I found your final graphs for Multiple Response Questions (the textbook example) to be very helpful. However, I have one question

If you want to show the multiple responses as totals (column totals), rather than by the textbooks used, how would you adjust the code?

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I. Boolean search strings with “wff processor” and working logic circuits. Logical relations (consistency, inconsistency, tautology, contradiction, necessary vs. sufficient condition). Combinatorics

2. Propositional logic with truth tables. Symbolization of natural language statements. Logical relations. Conversational implicature.

3. Natural deduction for propositional logic. Proof builder.

4. Modal logic with Interactuve possible-worlds diagrams

5. Aristotelian syllogisms with Venn diagrams. Predicate logic with interactive models.

6. Natural deduction for propositional logic. Proof builder.

Graded quizzes are available.

]]>I have been developing a logic program called “əlogic” for use in teaching Logic 1 at Edinburgh—a large 400 student course that runs every year.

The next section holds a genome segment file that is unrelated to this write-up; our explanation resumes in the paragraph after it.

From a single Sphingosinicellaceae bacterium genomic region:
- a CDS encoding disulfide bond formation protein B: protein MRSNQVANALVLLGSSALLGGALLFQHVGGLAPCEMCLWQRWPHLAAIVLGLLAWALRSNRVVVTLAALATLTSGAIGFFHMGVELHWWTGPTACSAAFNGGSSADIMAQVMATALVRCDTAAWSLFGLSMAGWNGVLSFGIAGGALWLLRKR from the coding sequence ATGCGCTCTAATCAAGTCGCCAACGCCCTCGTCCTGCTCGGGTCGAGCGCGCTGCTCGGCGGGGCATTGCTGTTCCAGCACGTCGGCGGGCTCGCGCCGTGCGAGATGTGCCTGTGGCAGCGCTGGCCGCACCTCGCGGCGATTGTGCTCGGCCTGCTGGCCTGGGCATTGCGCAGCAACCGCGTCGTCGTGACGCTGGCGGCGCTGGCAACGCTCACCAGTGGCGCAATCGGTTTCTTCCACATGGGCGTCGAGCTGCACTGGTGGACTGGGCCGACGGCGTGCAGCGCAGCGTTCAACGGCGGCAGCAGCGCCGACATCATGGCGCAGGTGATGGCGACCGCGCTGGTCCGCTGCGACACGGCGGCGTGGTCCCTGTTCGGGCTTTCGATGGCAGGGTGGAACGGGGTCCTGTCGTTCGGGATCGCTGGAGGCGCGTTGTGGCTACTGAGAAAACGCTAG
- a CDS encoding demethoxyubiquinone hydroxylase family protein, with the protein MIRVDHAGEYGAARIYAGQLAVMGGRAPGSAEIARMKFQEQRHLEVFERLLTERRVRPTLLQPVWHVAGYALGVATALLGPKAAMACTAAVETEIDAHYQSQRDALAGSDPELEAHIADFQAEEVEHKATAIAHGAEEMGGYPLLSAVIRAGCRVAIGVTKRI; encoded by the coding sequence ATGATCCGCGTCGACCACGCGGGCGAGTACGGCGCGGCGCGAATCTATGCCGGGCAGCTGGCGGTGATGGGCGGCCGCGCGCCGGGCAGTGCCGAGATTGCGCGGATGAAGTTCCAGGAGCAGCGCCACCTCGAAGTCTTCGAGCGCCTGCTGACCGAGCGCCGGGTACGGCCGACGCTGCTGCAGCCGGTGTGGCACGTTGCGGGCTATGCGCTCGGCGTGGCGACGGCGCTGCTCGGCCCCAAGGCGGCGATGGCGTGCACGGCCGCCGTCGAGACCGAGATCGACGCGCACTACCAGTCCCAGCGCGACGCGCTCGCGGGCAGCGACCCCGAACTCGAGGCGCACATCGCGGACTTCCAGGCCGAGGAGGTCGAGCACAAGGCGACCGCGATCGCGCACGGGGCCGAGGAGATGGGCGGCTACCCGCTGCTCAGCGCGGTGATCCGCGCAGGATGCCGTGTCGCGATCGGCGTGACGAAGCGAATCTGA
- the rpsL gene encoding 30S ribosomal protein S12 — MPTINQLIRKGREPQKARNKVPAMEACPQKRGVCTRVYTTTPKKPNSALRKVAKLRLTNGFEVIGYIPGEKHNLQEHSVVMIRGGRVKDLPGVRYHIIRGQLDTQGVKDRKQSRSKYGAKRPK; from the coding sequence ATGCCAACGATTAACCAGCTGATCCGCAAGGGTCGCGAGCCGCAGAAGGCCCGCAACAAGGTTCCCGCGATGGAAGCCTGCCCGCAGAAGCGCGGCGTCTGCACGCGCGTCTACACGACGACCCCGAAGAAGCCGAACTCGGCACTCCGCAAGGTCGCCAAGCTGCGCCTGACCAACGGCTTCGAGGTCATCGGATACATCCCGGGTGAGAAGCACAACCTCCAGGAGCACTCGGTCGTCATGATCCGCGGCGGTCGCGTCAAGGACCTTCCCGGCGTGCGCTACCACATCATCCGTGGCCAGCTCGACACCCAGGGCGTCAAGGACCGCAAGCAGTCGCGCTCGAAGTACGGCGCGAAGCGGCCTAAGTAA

Background: The idea behind əlogic was that all the extant programs are a bit clunky, and often have issues with downloading on university computers, etc. A cs student (Henri Maurer) who took my class is great with web-based applications and excels at user interface (and has interest in online teaching aids), so we teamed up with a small grant from the university to develop a better teaching tool. We rolled it out last year in my course. It went great for the most part but inevitably had various bugs and issues. We are currently doing a major overhaul for v2 with improvements and further features, which we will use Spring 2018.

Students register and login, and the system keeps track of their progress. As of now its got a derivation interface, which checks derivations and gives helpful error messages for K&M style FOL. It also has a semantic component, in the form of a model checker, where students are instructed to enter a counter model for an invalid argument. The instructor privileges allow entry of new problems. We are working on lots of features such as “exercise sharing” between students, an extensive exercise library, and game-like features such as “unlocking” derived rules, stars for the “shortest proof”, etc.

We are going to keep it under-wraps while we do the overhaul. The rights and permissions on this are a bit up in the air, though we are aiming for some kind of opensource set up. But we also need funding to develop and sustain it. We are currently looking at all options on this front.

So stay tuned…

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